Loxosceles deserta - a brief habitat summary with pics

NYAN

Arachnoking
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I spent about 2 days in the high desert. I didn’t see any snakes like I wanted to but I got some good documentation of Loxosceles habitat, including in the house I was staying at and next to my bed.

Microhabitat:
The spiders really love decaying wood. I found none under rocks. They also shared habitat with some sort of rodent I couldn’t identify.
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Gravid females and eggs

I found several gravid females, and a couple on eggs. I also found 2 pairs living together. The mothers would attach their egg sacs to the top of the wood they hide under, often weaving it into a natural crevice. Their egg sacs are very flat and are covered by a fairly thin layer of silk.


A mom with a very pretty coloration. She has only 5 legs also.
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A pair that I found living under a piece of wood.

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Juvenile in a crevice under a log
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Indoors

The house that I was staying at was very likely sprayed with pesticides but I have no solid evidence to support this.

The way I discovered the ones indoors was when I decided to get water at around 10PM. I looked and saw several Loxosceles running around on the floor, mostly mature males. After this I grabbed a flashlight and looked around in crevices and behind furniture. Again, the spiders readily occupied anything made of wood. I uncovered a mature pair behind a small bookcase and several more in similar areas. All the areas I found them had evidence of them living there for a long time as evident by multiple molts.

In total I collected about 7 indoors. I released all but one mature male. I saw several others that I was unable to capture as well.

Juvenile I found under my nightstand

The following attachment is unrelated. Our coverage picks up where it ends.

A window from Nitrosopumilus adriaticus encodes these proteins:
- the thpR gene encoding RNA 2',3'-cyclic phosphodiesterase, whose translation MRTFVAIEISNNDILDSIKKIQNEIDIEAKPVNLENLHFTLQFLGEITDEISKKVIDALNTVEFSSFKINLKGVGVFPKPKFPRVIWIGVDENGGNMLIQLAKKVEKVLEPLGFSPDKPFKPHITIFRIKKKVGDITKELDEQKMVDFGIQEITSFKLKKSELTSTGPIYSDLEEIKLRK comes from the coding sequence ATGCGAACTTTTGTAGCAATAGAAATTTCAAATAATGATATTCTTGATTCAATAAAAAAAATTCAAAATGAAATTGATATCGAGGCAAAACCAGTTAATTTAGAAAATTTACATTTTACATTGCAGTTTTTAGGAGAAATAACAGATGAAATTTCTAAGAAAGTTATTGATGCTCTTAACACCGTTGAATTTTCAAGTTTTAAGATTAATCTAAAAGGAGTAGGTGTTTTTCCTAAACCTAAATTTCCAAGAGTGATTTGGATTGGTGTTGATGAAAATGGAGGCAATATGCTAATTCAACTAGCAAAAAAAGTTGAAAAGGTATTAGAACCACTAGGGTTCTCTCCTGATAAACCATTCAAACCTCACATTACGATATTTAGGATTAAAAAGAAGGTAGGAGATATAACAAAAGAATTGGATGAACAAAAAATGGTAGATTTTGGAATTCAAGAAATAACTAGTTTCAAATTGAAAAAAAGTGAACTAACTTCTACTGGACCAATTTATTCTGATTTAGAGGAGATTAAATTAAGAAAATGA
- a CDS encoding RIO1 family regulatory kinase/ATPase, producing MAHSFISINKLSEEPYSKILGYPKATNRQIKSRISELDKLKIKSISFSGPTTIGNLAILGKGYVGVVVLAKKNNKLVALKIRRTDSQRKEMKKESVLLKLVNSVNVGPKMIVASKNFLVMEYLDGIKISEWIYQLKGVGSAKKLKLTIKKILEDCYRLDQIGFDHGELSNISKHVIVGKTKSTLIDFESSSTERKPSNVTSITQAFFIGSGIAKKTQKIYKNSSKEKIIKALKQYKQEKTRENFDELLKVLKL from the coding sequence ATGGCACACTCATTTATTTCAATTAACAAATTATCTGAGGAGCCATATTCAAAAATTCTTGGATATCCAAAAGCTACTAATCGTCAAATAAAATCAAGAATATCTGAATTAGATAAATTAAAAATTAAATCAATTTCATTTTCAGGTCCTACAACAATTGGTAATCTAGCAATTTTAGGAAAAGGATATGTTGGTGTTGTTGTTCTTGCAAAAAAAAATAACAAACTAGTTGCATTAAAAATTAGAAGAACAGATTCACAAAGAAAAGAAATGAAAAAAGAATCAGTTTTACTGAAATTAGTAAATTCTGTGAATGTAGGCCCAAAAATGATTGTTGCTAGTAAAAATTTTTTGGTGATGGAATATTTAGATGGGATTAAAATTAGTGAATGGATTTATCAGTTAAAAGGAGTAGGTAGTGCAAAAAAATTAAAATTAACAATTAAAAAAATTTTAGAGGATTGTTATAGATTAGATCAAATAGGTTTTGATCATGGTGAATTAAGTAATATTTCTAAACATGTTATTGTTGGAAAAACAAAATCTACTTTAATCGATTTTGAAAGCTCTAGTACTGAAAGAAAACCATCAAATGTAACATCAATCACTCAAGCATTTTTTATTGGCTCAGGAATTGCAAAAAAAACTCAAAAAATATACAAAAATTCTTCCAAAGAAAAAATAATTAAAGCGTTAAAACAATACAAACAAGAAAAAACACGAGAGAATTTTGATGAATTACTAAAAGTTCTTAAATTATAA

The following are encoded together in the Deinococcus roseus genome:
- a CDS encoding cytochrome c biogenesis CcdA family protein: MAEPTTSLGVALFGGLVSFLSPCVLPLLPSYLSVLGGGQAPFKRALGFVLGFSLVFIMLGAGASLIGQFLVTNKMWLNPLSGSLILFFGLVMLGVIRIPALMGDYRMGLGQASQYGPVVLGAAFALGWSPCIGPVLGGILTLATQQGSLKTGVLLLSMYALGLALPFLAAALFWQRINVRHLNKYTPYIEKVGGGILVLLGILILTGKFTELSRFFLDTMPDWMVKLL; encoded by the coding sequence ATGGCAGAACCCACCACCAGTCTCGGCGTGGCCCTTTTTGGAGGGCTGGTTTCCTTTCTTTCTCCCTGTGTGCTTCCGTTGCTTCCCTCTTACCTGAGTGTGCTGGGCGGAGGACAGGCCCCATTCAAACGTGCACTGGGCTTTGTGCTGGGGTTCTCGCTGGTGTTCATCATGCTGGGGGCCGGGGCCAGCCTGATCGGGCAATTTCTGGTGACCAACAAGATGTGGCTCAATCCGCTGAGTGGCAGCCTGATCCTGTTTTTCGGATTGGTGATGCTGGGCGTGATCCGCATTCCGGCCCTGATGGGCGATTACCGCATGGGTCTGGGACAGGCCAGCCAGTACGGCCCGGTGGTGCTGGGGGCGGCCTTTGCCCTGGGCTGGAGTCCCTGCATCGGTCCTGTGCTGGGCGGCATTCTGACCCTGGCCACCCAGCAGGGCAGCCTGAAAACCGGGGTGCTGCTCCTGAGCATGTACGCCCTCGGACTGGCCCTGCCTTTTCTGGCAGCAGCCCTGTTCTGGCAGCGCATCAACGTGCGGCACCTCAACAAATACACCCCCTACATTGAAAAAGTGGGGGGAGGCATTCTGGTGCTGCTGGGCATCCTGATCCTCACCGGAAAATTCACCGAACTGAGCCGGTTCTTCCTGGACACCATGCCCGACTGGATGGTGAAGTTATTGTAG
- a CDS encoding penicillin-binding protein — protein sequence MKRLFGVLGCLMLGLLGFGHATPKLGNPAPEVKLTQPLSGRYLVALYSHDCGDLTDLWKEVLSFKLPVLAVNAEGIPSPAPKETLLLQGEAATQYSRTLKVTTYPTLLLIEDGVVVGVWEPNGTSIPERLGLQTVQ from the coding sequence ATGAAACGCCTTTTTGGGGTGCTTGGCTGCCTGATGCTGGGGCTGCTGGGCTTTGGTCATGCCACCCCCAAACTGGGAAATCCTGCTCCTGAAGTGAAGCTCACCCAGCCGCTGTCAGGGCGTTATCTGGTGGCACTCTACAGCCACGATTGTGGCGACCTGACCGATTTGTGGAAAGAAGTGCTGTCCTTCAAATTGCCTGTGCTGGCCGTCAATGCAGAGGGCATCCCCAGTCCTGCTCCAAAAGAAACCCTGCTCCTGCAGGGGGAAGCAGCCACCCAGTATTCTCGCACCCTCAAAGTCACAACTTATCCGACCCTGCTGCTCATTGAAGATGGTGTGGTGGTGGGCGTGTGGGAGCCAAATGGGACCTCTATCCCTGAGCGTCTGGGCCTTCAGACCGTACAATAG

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The Snark

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They also shared habitat with some sort of rodent I couldn’t identify.
A certain field mouse and kangaroo rats are common out there. Put out a flake of alfalfa and set up a night camera. They only come out well after dark and are gone well before dawn.
 

NYAN

Arachnoking
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A certain field mouse and kangaroo rats are common out there. Put out a flake of alfalfa and set up a night camera. They only come out well after dark and are gone well before dawn.
It was probably a kangaroo rat honestly. I saw field mice but these were bigger. They were out during the day though but mostly scurrying around near their burrows.
 

The Snark

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It was probably a kangaroo rat honestly. I saw field mice but these were bigger.
NODS! We would buy alfalfa a ton at a time. By the time we got down to the last bale or two those little sporkers would make sizeable dents in the bales. I mean, sometimes a foot deep hole 6 or 8 inches across.
You go out in the dark before dawn and sight the stack through a scope and wait. This mass of moving bouncers would slowly appear then all at once it got a little too light and they suddenly vanished.
 

NYAN

Arachnoking
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I have had no trouble finding them under rocks and in rock crevices.
I’ve never seen this species under rocks in years of visiting their range. The only reason I found them I think is because I checked a different habitat. You’re referring to deserta?
 

NYAN

Arachnoking
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Did you bring any home? Can we look forward to you selling slings in the future? :D
Yes. Give it a month or so. I collected all of the ones I found indoors except some MMs, plus two or three outside.

I have at least one gravid female, plus 1.2 living together.
 
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